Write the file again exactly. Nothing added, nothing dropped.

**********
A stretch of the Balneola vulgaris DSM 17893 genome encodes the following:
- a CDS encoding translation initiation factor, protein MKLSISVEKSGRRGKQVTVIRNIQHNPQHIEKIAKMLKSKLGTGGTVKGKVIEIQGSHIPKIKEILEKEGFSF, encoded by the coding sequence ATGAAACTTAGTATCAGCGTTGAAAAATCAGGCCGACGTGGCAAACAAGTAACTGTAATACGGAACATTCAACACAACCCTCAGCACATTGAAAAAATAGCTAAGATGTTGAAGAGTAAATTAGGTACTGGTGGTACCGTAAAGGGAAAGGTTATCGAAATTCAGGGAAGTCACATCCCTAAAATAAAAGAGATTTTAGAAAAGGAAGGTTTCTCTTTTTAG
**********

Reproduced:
A stretch of the Balneola vulgaris DSM 17893 genome encodes the following:
- a CDS encoding translation initiation factor, protein MKLSISVEKSGRRGKQVTVIRNIQHNPQHIEKIAKMLKSKLGTGGTVKGKVIEIQGSHIPKIKEILEKEGFSF, encoded by the coding sequence ATGAAACTTAGTATCAGCGTTGAAAAATCAGGCCGACGTGGCAAACAAGTAACTGTAATACGGAACATTCAACACAACCCTCAGCACATTGAAAAAATAGCTAAGATGTTGAAGAGTAAATTAGGTACTGGTGGTACCGTAAAGGGAAAGGTTATCGAAATTCAGGGAAGTCACATCCCTAAAATAAAAGAGATTTTAGAAAAGGAAGGTTTCTCTTTTTAG